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The World Cup is the positive story Australian football needs

The World Cup offers Australian football a chance to build momentum (Photo by Joosep Martinson - FIFA/FIFA via Getty Images)
Expert
11th May, 2018
96
1522 Reads

The World Cup is by any measure the biggest sporting event on the planet, so it’s incumbent upon Football Federation Australia not to let an opportunity slip.

So there’s a new digital streaming rights deal between the FFA and Telstra that will see every A-League game streamed live on Telstra mobile phones until 2023 – as well as selected W-League, Socceroos and Matildas games.

And non-Telstra customers can access the same content through a variety of reasonably priced yearly, monthly or weekly passes.

That’s good news, isn’t it?

It not only throws the gauntlet down to Optus – which recently extended its deal to broadcast the English Premier League and will offer a standalone streaming service to non-Optus customers to watch the World Cup – it also means the A-League joins the NRL and AFL in being streamed by Australia’s biggest telco.

And although Telstra has only sub-licenced the digital rights from Fox Sports – and presumably could have done so ever since the latest broadcast deal was originally signed in December 2016 – anything that gets football in front of more fans is a good thing for our game.

Which is precisely why the World Cup is such an opportunity for the FFA.

The game in this country might have its problems, but Aussies genuinely care about the performance of the national team at the world’s most popular sporting event.

And if it helps the A-League win a few new fans along the way, so much the better.

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That’s why it was no surprise to see Melbourne City wunderkind Daniel Arzani named in Australia’s provisional World Cup squad.

There were eyebrows raised when the fleet-footed teenager missed the Socceroos’ recent friendlies against Norway and Colombia – not least over legitimate fears the Iranian-born youngster could be called up by his birth nation instead.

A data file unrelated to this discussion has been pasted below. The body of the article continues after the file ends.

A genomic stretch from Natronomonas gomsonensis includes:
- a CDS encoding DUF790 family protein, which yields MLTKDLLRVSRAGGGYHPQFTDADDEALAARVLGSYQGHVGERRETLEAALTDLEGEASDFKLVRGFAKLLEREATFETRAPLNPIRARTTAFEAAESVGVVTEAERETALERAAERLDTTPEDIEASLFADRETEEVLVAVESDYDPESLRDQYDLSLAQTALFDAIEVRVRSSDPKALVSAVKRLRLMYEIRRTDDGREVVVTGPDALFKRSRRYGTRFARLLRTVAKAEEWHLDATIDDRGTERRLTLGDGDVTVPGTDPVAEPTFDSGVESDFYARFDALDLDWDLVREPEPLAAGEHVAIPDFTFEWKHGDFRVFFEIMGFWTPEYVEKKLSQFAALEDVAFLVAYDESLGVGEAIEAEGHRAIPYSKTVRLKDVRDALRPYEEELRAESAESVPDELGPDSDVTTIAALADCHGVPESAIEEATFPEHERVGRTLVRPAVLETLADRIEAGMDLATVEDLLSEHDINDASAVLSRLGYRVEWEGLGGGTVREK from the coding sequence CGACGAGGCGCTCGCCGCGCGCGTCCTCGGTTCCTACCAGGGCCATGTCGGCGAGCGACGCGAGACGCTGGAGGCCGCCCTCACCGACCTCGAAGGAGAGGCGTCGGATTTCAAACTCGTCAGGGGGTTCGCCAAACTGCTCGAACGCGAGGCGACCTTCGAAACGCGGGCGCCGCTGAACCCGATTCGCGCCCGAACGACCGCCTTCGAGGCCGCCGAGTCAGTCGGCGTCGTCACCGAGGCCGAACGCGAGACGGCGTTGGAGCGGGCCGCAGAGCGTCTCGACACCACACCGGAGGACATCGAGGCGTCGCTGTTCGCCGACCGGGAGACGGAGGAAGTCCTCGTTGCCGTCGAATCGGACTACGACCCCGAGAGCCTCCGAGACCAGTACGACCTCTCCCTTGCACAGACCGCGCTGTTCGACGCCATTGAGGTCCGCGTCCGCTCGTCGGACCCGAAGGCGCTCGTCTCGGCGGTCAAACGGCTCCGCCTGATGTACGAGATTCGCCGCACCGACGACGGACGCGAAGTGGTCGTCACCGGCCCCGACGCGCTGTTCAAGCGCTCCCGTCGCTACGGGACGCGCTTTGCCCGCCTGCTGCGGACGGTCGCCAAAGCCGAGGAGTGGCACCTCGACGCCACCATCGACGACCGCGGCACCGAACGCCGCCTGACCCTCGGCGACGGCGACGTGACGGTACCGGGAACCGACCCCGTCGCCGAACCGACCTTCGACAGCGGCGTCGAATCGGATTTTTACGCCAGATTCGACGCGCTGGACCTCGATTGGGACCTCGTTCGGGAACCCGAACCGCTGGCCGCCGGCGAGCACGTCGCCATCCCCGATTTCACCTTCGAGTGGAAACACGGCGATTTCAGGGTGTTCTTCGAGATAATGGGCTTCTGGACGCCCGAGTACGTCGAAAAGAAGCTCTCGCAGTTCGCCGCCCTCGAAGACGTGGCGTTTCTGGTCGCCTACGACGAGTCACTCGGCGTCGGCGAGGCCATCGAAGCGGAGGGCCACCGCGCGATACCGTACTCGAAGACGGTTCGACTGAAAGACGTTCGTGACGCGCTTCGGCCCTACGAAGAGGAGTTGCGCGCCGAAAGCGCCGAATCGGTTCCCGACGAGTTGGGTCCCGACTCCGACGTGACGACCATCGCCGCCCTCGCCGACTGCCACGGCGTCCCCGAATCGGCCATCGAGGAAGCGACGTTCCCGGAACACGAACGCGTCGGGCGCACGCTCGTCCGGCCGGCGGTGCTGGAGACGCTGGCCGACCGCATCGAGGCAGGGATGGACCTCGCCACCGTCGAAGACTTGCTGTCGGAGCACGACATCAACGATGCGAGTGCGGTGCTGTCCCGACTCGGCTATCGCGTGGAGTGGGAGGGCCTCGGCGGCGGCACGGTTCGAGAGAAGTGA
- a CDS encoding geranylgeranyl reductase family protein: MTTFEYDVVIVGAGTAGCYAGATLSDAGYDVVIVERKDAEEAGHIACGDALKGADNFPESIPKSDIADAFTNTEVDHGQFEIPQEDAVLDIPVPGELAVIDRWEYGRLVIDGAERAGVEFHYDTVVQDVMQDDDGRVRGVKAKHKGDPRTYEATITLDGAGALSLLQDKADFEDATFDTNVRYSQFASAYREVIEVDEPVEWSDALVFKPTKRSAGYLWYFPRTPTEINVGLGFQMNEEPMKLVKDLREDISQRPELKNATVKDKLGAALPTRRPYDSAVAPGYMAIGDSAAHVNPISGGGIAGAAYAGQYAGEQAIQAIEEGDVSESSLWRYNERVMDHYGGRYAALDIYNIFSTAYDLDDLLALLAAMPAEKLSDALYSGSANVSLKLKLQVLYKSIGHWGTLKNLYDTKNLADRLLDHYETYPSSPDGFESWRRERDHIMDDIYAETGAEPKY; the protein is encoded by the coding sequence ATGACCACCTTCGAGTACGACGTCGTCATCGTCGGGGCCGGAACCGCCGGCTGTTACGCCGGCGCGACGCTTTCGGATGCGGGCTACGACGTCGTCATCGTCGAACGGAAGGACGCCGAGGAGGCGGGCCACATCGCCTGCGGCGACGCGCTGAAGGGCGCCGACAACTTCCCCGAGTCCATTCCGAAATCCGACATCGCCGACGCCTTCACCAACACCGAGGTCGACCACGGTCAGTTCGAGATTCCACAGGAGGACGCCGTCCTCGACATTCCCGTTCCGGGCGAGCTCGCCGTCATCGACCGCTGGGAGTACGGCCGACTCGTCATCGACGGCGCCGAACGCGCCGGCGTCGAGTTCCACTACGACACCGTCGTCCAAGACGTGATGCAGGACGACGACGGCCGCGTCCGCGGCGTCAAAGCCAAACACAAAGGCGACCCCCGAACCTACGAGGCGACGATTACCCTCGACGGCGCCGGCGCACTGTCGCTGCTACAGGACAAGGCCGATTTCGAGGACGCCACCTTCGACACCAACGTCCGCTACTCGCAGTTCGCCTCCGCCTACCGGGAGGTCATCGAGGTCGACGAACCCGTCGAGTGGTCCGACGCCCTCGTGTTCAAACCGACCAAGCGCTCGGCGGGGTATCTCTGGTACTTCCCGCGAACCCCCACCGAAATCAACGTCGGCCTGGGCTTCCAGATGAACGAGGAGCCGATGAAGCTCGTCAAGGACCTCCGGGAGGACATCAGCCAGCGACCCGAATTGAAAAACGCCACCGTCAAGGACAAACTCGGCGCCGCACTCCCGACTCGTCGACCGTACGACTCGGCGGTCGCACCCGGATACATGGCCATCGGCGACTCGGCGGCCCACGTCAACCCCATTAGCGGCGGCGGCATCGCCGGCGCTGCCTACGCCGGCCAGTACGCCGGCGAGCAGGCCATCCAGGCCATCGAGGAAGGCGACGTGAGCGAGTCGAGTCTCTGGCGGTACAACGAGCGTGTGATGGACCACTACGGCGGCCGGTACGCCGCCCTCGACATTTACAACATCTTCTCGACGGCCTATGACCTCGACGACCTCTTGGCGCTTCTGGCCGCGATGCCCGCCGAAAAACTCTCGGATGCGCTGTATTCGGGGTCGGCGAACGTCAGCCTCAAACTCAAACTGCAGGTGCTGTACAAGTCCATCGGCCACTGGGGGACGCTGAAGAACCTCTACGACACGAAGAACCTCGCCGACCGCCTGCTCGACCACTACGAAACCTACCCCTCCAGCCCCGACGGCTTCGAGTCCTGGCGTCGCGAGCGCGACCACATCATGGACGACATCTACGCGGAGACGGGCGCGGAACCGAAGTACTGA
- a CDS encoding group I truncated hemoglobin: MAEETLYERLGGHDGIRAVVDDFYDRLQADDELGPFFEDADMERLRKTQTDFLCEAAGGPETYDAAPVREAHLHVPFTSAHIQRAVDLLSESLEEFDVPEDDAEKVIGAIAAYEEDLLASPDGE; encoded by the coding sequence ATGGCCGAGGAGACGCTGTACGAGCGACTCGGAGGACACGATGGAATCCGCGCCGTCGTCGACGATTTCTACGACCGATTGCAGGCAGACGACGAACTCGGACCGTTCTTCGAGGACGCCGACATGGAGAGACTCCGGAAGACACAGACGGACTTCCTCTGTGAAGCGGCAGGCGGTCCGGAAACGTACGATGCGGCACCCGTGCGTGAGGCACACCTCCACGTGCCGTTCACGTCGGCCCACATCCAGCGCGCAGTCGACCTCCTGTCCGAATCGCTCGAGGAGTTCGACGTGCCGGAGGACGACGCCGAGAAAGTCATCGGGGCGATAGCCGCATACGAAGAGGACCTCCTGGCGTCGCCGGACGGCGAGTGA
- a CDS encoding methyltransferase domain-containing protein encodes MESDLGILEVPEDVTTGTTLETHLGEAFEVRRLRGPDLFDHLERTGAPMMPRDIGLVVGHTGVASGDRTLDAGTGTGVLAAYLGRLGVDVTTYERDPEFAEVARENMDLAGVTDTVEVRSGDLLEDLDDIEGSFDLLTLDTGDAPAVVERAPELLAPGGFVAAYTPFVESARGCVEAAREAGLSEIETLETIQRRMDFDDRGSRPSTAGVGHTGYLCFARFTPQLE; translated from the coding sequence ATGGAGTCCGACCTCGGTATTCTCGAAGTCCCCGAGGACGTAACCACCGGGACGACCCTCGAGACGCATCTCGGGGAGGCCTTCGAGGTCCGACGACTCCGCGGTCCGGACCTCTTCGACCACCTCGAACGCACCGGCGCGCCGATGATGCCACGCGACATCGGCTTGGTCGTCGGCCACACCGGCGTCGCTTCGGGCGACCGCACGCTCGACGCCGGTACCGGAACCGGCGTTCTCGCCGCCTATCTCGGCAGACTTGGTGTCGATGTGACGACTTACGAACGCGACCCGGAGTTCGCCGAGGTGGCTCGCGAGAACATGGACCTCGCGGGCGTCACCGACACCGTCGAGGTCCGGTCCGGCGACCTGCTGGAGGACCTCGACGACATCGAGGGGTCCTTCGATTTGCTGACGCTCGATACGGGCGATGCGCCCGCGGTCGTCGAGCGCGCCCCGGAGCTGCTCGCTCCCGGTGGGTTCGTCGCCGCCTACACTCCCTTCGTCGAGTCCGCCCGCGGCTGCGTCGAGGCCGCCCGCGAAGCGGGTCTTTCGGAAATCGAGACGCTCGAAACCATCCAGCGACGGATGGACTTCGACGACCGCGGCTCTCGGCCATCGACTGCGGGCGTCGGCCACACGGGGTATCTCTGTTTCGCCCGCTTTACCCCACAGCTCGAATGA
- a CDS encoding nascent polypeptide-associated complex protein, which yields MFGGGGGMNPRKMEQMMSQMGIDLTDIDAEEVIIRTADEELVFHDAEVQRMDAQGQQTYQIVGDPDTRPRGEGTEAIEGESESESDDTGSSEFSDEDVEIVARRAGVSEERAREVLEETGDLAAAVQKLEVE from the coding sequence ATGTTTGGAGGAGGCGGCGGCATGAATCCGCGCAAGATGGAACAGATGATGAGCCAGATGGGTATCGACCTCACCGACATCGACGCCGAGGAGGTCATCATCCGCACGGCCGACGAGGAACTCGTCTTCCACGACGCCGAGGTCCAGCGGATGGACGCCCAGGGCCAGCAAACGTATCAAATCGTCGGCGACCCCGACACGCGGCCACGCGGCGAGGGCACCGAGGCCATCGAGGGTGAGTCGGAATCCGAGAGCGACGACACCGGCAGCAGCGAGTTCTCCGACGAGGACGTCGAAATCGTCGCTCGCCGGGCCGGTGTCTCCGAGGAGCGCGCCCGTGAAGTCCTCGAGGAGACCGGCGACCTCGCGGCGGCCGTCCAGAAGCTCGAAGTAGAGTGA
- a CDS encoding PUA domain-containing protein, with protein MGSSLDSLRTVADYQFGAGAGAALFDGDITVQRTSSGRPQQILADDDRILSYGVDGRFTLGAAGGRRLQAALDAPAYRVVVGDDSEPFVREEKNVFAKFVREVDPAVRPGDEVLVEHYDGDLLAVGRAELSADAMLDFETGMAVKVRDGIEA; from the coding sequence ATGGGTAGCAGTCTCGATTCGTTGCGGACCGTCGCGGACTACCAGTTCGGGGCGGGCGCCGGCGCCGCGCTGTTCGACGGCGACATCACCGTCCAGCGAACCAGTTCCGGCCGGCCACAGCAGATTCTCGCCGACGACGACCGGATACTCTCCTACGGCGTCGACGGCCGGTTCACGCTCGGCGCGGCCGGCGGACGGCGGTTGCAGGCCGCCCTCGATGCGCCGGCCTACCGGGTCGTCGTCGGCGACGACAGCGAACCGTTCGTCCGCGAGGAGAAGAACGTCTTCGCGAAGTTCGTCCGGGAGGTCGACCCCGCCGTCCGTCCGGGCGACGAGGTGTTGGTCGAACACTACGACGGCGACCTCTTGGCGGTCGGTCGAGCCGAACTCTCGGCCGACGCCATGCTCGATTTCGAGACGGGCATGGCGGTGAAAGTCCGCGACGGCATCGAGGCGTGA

But having declared his allegiance to the Socceroos, it doesn’t take a genius to suggest that Arzani will almost certainly be on his way to Russia as part of Australia’s 23-man squad.

That’s despite the fact that the Socceroos’ interim coach Bert van Marwijk doesn’t strike anyone as the type to necessarily follow orders.

Bert van Marwijk

The issue of whether van Marwijk will actually take Arzani to Russia is an interesting one, because it begs the question of whether a temporary hire should only focus on short-term goals, or act in the broader interests of the Australian game.

The Dutchman probably feels entitled to tell the FFA to sod off should they have suggested to select Arzani – especially after the way van Marwijk left Saudi Arabia – however it’s clearly in the Socceroos’ best interests to have Arzani wearing green and gold colours.

At any rate, having the Socceroos strut their stuff on the world stage once again is the latest sugar hit that comes around once every four years.

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The tricky thing now – and this has been the FFA’s problem from day one – is how to convert some of the viewers who watch the World Cup on TV into match-going, merch-buying, broadcast-viewing A-League fans.

Maybe that’s why Fox Sports has decided once again to chip in $3 million of its own funds towards a marquee player ‘war chest’.

It’s a pity it won’t land outgoing Barcelona legend Andres Iniesta – the close links between Barca’s major sponsor Rakuten and the Rakuten-owned Vissel Kobe suggest he’s off to the J.League – but some genuine star names are desperately needed in the A-League, no matter how much the purists deny that simple fact.

A-League clubs could do worse than trying to land out-of-contract Japanese star Keisuke Honda – although we all know how averse our clubs are to signing Asian talent.

But something needs to give if the A-League is to avoid a repeat of one of the most difficult campaigns in memory.

And it can start with the Socceroos. They may not win the World Cup in Russia, but they can at least remind the sceptics that Aussies know how to play football.